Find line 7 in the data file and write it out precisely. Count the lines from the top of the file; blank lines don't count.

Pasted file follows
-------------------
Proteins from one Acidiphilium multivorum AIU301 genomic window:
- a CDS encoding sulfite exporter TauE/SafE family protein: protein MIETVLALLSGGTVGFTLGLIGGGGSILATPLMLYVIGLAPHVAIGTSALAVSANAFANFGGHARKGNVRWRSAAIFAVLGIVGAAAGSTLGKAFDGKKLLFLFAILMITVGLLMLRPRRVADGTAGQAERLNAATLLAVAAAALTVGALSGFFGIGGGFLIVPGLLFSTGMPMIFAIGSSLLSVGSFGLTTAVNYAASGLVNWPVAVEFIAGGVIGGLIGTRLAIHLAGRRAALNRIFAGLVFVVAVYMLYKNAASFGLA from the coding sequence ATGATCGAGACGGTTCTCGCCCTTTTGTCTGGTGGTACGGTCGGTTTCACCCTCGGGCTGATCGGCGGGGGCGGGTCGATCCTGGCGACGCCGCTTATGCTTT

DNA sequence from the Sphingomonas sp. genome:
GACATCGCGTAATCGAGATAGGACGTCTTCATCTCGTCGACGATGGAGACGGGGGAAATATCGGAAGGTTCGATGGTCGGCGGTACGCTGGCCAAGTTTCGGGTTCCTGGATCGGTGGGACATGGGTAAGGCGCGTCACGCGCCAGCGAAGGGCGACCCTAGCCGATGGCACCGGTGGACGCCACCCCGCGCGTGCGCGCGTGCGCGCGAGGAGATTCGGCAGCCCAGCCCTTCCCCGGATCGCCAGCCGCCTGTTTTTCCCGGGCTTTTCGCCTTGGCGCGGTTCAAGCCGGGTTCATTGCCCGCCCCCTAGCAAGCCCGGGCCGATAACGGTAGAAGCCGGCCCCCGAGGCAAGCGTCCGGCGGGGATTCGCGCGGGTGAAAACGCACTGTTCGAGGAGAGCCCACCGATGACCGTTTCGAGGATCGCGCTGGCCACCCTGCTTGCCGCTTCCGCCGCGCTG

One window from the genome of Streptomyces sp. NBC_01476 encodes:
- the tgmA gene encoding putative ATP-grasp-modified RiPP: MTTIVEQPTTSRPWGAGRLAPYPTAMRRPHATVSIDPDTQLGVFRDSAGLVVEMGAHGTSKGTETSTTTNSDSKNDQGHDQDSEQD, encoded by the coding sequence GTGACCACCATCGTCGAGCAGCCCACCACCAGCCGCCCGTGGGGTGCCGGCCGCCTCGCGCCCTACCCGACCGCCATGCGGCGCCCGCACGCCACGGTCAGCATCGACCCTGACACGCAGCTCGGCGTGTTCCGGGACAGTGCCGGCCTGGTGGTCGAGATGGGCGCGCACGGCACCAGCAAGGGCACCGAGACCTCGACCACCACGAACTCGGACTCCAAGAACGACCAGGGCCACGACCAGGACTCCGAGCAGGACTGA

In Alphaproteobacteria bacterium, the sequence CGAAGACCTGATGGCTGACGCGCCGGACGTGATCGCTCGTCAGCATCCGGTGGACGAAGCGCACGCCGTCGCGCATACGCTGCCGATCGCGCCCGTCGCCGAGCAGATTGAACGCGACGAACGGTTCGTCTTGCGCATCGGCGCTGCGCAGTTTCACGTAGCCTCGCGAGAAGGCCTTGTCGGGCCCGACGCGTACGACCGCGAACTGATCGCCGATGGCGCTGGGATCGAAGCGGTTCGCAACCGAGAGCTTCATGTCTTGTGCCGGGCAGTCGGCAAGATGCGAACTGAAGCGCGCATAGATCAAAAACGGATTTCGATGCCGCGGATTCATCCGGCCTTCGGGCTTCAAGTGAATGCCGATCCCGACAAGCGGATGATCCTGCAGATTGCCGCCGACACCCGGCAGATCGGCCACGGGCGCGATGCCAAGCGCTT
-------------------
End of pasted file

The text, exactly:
In Alphaproteobacteria bacterium, the sequence CGAAGACCTGATGGCTGACGCGCCGGACGTGATCGCTCGTCAGCATCCGGTGGACGAAGCGCACGCCGTCGCGCATACGCTGCCGATCGCGCCCGTCGCCGAGCAGATTGAACGCGACGAACGGTTCGTCTTGCGCATCGGCGCTGCGCAGTTTCACGTAGCCTCGCGAGAAGGCCTTGTCGGGCCCGACGCGTACGACCGCGAACTGATCGCCGATGGCGCTGGGATCGAAGCGGTTCGCAACCGAGAGCTTCATGTCTTGTGCCGGGCAGTCGGCAAGATGCGAACTGAAGCGCGCATAGATCAAAAACGGATTTCGATGCCGCGGATTCATCCGGCCTTCGGGCTTCAAGTGAATGCCGATCCCGACAAGCGGATGATCCTGCAGATTGCCGCCGACACCCGGCAGATCGGCCACGGGCGCGATGCCAAGCGCTT